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When The Grid Breaks

She's not gonna blow. She already has.

What’s your reaction when the lights go out?

Me, the first thing I do is spew words my mother doesn’t know I know.

If it’s a nice day or night, after I stop cursing the gods and the utility company for this monumental inconvenience, I don’t worry about it. See whether my laptop and Kindle have juice. If they don’t — not an uncommon occurrence — I’ll sit by the window and read, if it’s daylight. At night, I just go to sleep.

Downed lines and transformers.

It also depends on the season. Winter is the same, except with blankets. Summer, I go to my truck and hang out in air conditioned comfort. Can’t stay in the house. Without air, the place transmogrifies into a blast furnace. The cellar is cool, but no. No. I’d have to be totally and completely desperate before I go down there.¬†

In horrendous weather, like a hurricane or a monster snowstorm? Yeah, then I worry. Is it a downed line or the neighborhood transformer? If that’s all it is, okay.

But if it’s the grid…

The world stops. The house is dead quiet, no sound but the howling wind. Everything else is dead quiet, too. Hospitals. The airport. The trains, if you’re in the Mid-Atlantic up to the Northeast. Your cell phone. The landline might work if it’s got a battery backup. Water and sewage treatment plants. Farther away, the oil and gas pipelines and processing facilities. Everything that uses electricity to run goes kaput. Got solar? If you were Promethean enough to install solar batteries big enough to power your home, whether at full or reduced load, you’ve got it made.

The rest of us will be partying like it’s 1699.

Party like it’s 1699.

Disasters that take out the grid are happening more often. Climate change. The number and severity of weather events are increasing. More hurricanes in the Southeast. Make that the entire East Coast, all the way up to New York and Connecticut. Droughts out West. Remember 2018, when it seemed the entire West Coast was on fire? Now that I think about it, it was. California, Oregon, and Washington. The Central U.S. doesn’t get off, either. They get derechos, a line of thunderstorms that produces a literal wall of wind and rain. Like getting flattened by a hurricane, except you’re in Iowa. If the grid goes down, you can be without power for weeks.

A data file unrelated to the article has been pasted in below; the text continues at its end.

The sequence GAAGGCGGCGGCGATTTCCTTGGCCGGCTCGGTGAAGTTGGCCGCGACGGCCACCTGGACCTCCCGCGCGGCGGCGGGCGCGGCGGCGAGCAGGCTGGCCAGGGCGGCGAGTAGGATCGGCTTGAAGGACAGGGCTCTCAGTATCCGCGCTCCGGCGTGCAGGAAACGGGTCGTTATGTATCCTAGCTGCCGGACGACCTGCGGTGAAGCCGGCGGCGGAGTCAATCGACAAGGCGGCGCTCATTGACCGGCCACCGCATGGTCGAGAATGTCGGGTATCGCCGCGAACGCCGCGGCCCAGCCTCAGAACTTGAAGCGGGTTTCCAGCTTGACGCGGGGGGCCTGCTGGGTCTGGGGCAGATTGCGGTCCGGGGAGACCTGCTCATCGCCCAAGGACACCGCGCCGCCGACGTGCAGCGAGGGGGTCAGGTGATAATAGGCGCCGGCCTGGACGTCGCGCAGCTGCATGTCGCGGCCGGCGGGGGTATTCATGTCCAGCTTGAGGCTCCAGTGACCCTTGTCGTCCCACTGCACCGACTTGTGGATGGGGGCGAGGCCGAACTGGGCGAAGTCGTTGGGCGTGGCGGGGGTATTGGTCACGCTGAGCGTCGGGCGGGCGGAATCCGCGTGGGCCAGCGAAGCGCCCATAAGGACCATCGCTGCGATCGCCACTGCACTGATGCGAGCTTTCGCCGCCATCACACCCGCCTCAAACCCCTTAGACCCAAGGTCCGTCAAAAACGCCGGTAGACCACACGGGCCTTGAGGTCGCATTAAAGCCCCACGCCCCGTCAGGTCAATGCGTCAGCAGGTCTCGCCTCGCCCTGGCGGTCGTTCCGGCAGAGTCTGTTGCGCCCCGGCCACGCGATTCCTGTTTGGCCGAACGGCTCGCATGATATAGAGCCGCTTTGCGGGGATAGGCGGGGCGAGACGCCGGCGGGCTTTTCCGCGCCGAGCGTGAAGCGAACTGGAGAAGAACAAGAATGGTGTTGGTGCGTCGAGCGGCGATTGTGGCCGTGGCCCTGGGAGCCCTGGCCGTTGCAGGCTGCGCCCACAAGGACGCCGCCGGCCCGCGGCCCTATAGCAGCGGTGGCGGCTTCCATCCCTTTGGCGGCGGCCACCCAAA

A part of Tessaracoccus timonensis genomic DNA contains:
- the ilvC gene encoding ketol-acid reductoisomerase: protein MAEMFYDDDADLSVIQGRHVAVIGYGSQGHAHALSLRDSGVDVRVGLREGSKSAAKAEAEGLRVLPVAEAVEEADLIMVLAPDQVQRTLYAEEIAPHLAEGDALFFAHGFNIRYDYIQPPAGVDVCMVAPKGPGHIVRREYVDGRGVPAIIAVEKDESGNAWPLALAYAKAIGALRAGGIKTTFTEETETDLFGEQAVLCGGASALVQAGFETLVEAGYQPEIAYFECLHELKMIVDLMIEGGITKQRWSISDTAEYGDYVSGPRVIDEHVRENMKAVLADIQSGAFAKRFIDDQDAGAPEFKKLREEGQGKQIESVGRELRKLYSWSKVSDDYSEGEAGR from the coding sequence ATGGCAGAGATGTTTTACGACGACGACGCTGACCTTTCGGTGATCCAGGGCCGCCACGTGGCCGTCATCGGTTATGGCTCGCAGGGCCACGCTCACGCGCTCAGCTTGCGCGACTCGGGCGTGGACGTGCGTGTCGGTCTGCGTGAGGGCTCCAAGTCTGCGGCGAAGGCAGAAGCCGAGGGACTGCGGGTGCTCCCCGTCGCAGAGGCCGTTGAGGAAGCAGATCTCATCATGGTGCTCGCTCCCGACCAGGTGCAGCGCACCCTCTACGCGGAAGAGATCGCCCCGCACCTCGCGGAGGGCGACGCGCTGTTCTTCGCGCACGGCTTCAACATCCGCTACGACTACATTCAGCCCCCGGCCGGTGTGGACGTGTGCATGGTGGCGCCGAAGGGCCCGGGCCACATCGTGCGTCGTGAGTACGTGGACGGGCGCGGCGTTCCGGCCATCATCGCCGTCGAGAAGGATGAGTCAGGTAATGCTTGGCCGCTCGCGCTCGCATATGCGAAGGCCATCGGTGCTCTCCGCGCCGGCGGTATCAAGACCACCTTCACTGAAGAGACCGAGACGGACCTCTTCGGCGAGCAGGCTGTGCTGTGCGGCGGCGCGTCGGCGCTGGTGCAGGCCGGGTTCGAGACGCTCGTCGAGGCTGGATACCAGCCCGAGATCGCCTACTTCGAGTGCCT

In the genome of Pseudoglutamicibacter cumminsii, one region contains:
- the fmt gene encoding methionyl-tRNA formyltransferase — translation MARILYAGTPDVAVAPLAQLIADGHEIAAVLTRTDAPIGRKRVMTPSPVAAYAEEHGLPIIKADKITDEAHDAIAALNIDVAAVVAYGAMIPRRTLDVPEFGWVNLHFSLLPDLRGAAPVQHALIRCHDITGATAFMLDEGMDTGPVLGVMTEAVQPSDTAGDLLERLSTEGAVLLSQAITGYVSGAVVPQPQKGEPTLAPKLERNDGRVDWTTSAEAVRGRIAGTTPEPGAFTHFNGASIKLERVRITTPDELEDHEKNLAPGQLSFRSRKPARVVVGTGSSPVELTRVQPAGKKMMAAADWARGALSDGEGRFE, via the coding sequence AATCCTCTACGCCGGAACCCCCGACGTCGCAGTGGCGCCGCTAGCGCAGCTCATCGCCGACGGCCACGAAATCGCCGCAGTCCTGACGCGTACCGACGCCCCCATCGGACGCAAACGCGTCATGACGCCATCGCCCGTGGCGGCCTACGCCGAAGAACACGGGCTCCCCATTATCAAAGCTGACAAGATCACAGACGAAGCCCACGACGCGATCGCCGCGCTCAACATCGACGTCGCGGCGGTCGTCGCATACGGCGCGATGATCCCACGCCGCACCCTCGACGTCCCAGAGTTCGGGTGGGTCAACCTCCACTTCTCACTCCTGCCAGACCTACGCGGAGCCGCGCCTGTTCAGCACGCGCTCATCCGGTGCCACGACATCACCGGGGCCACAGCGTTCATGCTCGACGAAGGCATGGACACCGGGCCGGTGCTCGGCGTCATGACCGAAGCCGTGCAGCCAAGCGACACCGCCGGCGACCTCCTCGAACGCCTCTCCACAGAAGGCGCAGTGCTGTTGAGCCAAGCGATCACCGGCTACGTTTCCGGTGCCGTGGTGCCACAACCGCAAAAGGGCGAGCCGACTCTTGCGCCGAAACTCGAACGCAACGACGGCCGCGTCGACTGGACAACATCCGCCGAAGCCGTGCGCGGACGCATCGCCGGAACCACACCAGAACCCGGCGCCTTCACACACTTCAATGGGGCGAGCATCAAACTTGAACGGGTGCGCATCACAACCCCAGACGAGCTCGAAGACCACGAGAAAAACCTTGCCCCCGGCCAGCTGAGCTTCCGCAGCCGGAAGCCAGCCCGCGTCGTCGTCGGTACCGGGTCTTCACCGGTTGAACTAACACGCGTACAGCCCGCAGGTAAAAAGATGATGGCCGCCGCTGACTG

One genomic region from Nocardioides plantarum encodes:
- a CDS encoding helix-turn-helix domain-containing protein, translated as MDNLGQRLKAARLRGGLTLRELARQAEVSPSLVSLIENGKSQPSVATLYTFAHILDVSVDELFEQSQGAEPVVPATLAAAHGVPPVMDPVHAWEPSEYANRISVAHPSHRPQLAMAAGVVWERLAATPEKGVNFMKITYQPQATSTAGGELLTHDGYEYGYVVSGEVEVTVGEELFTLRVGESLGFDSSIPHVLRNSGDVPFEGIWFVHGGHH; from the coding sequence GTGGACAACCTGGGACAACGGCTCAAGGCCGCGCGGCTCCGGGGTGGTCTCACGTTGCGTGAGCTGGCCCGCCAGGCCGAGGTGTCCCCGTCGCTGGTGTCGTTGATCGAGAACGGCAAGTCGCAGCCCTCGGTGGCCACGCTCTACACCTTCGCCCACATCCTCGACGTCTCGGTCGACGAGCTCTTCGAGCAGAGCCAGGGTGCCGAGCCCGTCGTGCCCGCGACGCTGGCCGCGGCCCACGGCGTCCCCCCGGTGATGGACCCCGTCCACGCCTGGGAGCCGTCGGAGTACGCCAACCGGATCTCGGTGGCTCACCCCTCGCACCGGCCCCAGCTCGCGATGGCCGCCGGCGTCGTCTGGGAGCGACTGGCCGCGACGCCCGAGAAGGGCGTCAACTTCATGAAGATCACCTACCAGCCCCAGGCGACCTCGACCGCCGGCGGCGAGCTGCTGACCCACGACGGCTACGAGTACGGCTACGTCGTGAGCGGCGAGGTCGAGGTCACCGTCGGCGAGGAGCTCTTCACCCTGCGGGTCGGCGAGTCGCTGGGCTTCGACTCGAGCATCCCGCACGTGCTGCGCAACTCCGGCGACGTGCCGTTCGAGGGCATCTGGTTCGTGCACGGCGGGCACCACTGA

You remember the Great Texas Freeze of 2021, right? A series of winter storms took down the grid and some 10 million people lost power. When the grid overloaded and power was cut to keep it from failing, generating plants — natural gas, coal — which hadn’t been winterized to withstand that kind of dismal cold, froze. Pipelines, too. Couldn’t get gas to the plants anyway, even if they’d been online. The upshot? If you had electric heat, you froze. If you had gas heat, you froze. There’s no official tally, but it’s estimated between 246 to 702 people died behind the big freeze. The main causes were hypothermia, carbon monoxide poisoning, and medical emergencies exacerbated because no electricity. And to think Gov. Abbott blamed it all on renewable energy! What an ass. Texas gets only 23 percent of its energy from renewables. A mere blip.

But here’s the kicker. Something very similar happened in 2011, and the official report advised the state to upgrade its electric generating infrastructure to mitigate or prevent a disaster if it happened again. Texas didn’t do jack. Of course.

The fan has already been shat upon.

By now, I’m sure you’re wondering why the hell I’m ranting about the national power grid. Well, it’s this. Like Texas (which has it’s own grid — hey, it’s Texas) it’s no secret that the national grid is vulnerable. The feds are well aware of it, and so are the states. Yet nobody’s doing anything about it. The various federal agencies — the DOE, Homeland Security, FERC, and FEMA, to name a few — have no coordinated response structure in place, and you can be sure the states don’t, either. If the grid goes down, the costs are enormous. The price tag of the Texas freeze is estimated to be $195 billion. As climate change worsens the weather, grid failures are going to be more common nationwide and it’s going to be freakin’ fugly. Deaths. Bankruptcies. Royally pissed off insurance companies. And you can best believe it’ll be us commoners who end up paying for it, one way or another.

I read the GAO reports. They’ve done the research. Surveys, interviewing people on the ground, inspections. No coordination. No lessons learned from past failures. Just a great, big, honkin’ clusterfuck. It’s really fucking annoying that the reports are written in government-speak (with lots and lots of acronyms). The kind of bone-dry shit that hides the magnitude of the problem. And nobody’s doing a goddamned thing to prevent it. It’s madden–


Of course I read this stuff! It’s vital that we the people stay inform —

What’s that? What do I need? I don’t —


I need to get a life.


But I think I’ll solarize my house instead.



















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